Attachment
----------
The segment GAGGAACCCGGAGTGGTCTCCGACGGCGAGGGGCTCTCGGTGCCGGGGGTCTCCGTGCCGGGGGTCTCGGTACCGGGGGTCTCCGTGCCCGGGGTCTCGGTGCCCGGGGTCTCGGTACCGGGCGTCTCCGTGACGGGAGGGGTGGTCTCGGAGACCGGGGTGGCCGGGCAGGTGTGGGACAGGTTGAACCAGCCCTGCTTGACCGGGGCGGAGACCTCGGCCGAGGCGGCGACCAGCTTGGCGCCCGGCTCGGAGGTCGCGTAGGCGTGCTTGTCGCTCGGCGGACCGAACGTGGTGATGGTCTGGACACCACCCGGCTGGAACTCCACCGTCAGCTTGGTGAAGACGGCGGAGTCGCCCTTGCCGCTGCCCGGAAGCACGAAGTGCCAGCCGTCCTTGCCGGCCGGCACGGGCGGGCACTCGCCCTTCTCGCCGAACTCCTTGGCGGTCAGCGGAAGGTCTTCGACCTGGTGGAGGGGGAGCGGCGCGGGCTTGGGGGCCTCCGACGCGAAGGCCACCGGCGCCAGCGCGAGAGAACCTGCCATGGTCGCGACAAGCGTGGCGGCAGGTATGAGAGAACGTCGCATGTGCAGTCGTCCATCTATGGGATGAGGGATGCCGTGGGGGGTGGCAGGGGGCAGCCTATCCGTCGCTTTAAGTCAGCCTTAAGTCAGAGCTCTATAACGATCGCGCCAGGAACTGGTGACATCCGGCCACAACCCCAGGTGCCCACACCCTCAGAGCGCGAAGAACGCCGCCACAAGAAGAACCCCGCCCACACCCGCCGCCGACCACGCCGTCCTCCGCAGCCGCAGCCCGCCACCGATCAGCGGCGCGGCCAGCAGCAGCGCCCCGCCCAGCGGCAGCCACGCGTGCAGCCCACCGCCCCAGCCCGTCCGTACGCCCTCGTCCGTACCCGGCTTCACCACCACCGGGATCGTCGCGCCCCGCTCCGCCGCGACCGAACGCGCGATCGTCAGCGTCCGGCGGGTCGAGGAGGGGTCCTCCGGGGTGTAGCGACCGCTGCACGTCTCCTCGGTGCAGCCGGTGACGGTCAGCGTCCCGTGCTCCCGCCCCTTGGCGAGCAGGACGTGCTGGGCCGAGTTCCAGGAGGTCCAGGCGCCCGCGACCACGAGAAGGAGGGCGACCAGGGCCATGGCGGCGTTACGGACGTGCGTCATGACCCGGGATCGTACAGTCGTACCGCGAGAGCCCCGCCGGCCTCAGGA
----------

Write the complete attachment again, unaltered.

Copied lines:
The segment GAGGAACCCGGAGTGGTCTCCGACGGCGAGGGGCTCTCGGTGCCGGGGGTCTCCGTGCCGGGGGTCTCGGTACCGGGGGTCTCCGTGCCCGGGGTCTCGGTGCCCGGGGTCTCGGTACCGGGCGTCTCCGTGACGGGAGGGGTGGTCTCGGAGACCGGGGTGGCCGGGCAGGTGTGGGACAGGTTGAACCAGCCCTGCTTGACCGGGGCGGAGACCTCGGCCGAGGCGGCGACCAGCTTGGCGCCCGGCTCGGAGGTCGCGTAGGCGTGCTTGTCGCTCGGCGGACCGAACGTGGTGATGGTCTGGACACCACCCGGCTGGAACTCCACCGTCAGCTTGGTGAAGACGGCGGAGTCGCCCTTGCCGCTGCCCGGAAGCACGAAGTGCCAGCCGTCCTTGCCGGCCGGCACGGGCGGGCACTCGCCCTTCTCGCCGAACTCCTTGGCGGTCAGCGGAAGGTCTTCGACCTGGTGGAGGGGGAGCGGCGCGGGCTTGGGGGCCTCCGACGCGAAGGCCACCGGCGCCAGCGCGAGAGAACCTGCCATGGTCGCGACAAGCGTGGCGGCAGGTATGAGAGAACGTCGCATGTGCAGTCGTCCATCTATGGGATGAGGGATGCCGTGGGGGGTGGCAGGGGGCAGCCTATCCGTCGCTTTAAGTCAGCCTTAAGTCAGAGCTCTATAACGATCGCGCCAGGAACTGGTGACATCCGGCCACAACCCCAGGTGCCCACACCCTCAGAGCGCGAAGAACGCCGCCACAAGAAGAACCCCGCCCACACCCGCCGCCGACCACGCCGTCCTCCGCAGCCGCAGCCCGCCACCGATCAGCGGCGCGGCCAGCAGCAGCGCCCCGCCCAGCGGCAGCCACGCGTGCAGCCCACCGCCCCAGCCCGTCCGTACGCCCTCGTCCGTACCCGGCTTCACCACCACCGGGATCGTCGCGCCCCGCTCCGCCGCGACCGAACGCGCGATCGTCAGCGTCCGGCGGGTCGAGGAGGGGTCCTCCGGGGTGTAGCGACCGCTGCACGTCTCCTCGGTGCAGCCGGTGACGGTCAGCGTCCCGTGCTCCCGCCCCTTGGCGAGCAGGACGTGCTGGGCCGAGTTCCAGGAGGTCCAGGCGCCCGCGACCACGAGAAGGAGGGCGACCAGGGCCATGGCGGCGTTACGGACGTGCGTCATGACCCGGGATCGTACAGTCGTACCGCGAGAGCCCCGCCGGCCTCAGGA